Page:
Sober Second Thought? Korematsu Reconsidered, Mark R. Killenbeck Jun 2021

Sober Second Thought? Korematsu Reconsidered, Mark R. Killenbeck

Arkansas Law Review

How to best describe and treat Korematsu v. United States? A self-inflicted wound? It is certainly an exemplar of a case that in key respects tracks Justice Stephen Breyer’s caution about decisions that have “harm[ed] not just the Court, but the Nation.” Part of an “Anticanon,” resting on “little more than naked racism and associated hokum” and “embod[ying] a set of propositions that all legitimate constitutional decisions must be prepared to refute”? Perhaps. Or is it simply an opinion and result that “has long stood out as a stain that is almost universally recognized as a shameful mistake”?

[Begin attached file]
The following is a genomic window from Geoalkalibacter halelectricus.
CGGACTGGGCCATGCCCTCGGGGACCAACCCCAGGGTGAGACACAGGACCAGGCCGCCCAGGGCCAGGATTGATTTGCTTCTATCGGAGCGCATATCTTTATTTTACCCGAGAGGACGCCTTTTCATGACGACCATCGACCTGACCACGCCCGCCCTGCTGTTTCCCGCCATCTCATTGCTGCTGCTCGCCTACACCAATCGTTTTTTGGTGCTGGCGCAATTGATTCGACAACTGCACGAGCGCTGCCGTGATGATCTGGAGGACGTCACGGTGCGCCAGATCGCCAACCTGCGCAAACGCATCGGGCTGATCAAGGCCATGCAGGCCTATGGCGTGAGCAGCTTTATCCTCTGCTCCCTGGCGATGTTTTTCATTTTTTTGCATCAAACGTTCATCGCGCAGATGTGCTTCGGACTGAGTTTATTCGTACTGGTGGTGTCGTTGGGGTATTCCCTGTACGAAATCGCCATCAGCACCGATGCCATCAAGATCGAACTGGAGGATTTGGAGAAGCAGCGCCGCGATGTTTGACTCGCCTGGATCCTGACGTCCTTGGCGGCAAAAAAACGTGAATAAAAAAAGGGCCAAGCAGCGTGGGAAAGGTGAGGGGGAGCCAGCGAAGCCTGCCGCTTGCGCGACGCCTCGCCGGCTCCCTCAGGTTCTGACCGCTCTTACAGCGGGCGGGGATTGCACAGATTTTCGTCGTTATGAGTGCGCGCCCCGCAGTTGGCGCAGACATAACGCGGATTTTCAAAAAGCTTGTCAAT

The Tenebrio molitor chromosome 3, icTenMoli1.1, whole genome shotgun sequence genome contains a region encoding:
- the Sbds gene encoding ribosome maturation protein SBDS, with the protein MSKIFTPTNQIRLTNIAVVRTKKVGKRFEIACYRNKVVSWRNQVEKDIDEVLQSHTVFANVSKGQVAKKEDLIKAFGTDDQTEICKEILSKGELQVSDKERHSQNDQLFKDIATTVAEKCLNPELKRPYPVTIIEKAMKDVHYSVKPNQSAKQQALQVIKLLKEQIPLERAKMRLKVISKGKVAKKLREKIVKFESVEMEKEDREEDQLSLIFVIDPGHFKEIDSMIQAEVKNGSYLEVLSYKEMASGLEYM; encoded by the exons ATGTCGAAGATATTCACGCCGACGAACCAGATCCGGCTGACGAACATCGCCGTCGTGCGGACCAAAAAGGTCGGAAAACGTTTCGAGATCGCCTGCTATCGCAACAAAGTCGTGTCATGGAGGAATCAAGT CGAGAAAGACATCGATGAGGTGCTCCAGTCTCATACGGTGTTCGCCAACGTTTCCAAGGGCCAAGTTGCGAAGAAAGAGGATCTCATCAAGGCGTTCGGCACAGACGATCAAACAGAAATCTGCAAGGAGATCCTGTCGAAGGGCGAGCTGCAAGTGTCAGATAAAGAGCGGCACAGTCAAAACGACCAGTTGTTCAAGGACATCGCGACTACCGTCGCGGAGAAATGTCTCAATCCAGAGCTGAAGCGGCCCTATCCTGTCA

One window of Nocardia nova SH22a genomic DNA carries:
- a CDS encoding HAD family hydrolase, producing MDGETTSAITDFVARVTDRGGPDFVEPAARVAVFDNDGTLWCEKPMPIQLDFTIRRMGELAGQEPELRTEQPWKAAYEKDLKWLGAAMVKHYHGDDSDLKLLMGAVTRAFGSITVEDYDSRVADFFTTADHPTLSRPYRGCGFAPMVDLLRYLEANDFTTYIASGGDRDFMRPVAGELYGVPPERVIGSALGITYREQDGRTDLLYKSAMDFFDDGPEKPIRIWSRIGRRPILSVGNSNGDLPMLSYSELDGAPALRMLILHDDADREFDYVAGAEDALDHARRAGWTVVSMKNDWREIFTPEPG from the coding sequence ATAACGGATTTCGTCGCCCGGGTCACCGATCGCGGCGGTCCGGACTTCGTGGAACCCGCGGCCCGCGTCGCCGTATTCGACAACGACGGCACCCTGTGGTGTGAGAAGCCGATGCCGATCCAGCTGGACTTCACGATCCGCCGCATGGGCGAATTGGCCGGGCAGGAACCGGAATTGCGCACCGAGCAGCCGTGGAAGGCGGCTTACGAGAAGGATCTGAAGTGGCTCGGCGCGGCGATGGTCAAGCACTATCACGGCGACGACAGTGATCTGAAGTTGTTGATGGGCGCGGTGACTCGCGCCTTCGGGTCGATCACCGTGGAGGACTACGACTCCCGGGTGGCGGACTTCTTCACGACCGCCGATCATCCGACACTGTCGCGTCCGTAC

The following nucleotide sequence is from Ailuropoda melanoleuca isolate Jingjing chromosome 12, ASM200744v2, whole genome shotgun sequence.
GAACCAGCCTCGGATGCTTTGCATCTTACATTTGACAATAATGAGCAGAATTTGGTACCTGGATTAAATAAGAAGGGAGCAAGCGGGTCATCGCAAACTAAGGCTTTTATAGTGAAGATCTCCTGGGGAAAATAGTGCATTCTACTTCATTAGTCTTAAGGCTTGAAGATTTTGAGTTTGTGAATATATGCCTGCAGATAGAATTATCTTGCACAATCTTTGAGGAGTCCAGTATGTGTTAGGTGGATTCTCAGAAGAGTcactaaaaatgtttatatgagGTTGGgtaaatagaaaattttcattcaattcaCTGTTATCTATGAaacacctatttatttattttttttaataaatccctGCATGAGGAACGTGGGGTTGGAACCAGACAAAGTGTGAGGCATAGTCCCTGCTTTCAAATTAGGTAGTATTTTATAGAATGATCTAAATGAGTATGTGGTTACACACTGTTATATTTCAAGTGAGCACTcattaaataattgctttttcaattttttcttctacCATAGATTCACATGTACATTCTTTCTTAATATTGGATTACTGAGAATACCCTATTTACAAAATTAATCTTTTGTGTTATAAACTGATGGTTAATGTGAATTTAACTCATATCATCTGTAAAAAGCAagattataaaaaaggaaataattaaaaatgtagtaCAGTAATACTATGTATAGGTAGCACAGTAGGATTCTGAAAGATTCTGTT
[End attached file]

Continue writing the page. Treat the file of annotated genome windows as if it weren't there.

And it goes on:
Symposium: Giving Korematsu V. United States A Sober Second Thought, Nick Bell, Emily Levy, Julian Sharp Jun 2021

Symposium: Giving Korematsu V. United States A Sober Second Thought, Nick Bell, Emily Levy, Julian Sharp

Arkansas Law Review

We are elated to present Professor Mark Killenbeck’s thought provoking article, Sober Second Thought? Korematsu Reconsidered. Killenbeck dives into the Korematsu opinion and its history with great care to determine whether it truly “has no place in law under the Constitution” as Chief Justice John Roberts declared in Trump v. Hawaii.1 While Korematsu’s result provides an understandable “impulse to condemn” it, Killenbeck shows us that focusing solely on the case’s result “stands apart from and in stark contrast to its most important place in the constitutional order: articulation of precepts and terminology that provide the foundations for strict scrutiny.”


Nondelegation Of Major Questions, Clinton T. Summers Apr 2021

Nondelegation Of Major Questions, Clinton T. Summers

Arkansas Law Review